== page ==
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Martin Luther King’s dream still a vision

Rev. Martin Luther King Jr. marches with other civil rights leaders and marchers during the 1963 March on Washington for Jobs and Freedom

FLASHBACK: Martin Luther King Jr. during one of his rallies.

NEW YORK — Fifty years after Rev. Martin Luther King Jr.’s “I have a dream” speech, nearly half of those who responded to a new poll said a lot more needs to be done before people in the United States would “be judged not by the colour of their skin but by the content of their character”.

The Pew Research Centre in Washington, D.C., found that 49 per cent of those polled think “a lot more” needs to be done to achieve the colour-blind society King envisioned in his 1963 “I Have a Dream” speech. But 73 per cent of black respondents and 81 per cent of whites thought the two races get along “very well” or “pretty well”.

The telephone poll of 2,231 adults, including 376 black Americans and 218 people of Hispanic descent, was conducted between August 1 through 11.

A quarter of the black Americans polled said the lives of blacks were better now than they were five years ago, when the United States elected its first black president, Barack Obama. In 2009, after Obama’s election, 39 percent of black Americans expressed the same opinion.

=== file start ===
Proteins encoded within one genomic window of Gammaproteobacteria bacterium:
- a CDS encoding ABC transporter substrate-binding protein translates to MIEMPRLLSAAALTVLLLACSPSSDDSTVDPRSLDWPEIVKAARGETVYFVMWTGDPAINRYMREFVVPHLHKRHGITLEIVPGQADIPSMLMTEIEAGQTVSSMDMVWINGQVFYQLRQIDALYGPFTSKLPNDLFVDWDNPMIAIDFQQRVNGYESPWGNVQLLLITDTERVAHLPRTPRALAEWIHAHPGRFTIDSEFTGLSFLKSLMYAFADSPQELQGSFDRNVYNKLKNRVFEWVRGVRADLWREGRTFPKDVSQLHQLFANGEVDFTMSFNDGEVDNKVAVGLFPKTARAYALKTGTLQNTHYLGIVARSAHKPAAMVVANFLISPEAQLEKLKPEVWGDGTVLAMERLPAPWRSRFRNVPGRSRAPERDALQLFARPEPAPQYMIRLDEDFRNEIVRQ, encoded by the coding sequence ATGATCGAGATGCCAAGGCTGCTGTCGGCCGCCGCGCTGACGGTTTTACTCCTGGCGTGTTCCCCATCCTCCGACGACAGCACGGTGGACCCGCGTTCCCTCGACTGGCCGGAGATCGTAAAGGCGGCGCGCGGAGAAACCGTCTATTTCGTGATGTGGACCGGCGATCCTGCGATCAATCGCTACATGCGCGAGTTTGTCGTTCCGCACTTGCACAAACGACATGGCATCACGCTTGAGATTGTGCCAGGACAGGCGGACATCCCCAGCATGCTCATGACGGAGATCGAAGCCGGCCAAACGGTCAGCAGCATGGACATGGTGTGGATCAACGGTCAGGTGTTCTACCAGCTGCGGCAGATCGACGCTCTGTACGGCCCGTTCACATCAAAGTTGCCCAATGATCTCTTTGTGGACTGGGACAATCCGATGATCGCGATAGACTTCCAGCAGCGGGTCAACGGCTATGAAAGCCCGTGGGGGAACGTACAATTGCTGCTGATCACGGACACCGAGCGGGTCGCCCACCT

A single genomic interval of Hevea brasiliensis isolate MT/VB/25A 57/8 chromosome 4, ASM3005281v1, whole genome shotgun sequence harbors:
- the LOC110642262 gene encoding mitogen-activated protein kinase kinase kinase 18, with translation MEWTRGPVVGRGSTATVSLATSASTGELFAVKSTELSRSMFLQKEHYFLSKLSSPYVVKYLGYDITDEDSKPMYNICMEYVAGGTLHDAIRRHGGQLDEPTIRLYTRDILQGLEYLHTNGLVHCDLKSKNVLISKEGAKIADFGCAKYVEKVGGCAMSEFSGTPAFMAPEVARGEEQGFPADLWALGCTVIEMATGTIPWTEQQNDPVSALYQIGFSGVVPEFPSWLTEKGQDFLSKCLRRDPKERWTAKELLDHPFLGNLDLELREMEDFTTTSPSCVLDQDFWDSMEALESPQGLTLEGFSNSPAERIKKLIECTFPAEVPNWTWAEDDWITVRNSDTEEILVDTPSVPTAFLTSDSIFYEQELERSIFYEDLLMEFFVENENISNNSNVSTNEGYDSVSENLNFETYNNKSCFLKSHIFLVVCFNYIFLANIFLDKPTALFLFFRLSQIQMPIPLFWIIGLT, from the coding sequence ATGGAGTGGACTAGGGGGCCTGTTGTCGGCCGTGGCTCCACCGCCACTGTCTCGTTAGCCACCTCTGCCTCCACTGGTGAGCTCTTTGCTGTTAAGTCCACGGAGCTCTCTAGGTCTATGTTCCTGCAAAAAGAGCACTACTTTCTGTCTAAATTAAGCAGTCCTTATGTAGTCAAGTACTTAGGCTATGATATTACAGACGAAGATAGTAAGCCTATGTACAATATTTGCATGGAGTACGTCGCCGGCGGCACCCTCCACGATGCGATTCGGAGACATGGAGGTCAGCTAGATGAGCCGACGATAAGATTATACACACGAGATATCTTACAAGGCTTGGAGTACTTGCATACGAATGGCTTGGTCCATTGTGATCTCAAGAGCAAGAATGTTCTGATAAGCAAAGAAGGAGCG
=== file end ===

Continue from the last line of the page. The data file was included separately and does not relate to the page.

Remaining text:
“It’s clear now that the rosy glow that followed that historic election has faded among both blacks and whites,” said Pew Research Centre senior editor Rich Morin.

“We don’t know for sure but it’s reasonable to suggest that among the biggest reasons would be the Great Recession, which hit all Americans hard, but particularly blacks.”

King’s speech was the centrepiece of a march on Washington that drew some 250,000 people to the National Mall. In it, the famed orator described the lives of black Americans, telling the nation, “The Negro lives on a lonely island of poverty in the midst of a vast ocean of material prosperity.”

The Pew poll found the economic gulf between whites and blacks is roughly the same as it was half a century ago.

The gaps between blacks and whites in the areas of household income and household wealth have widened, but the poll found that on measures such as high school completion and life expectancy, they have narrowed.

The poll found that on other measures, including poverty and homeownership rates, the gaps are roughly the same as they were 40 years ago. (Reuters)

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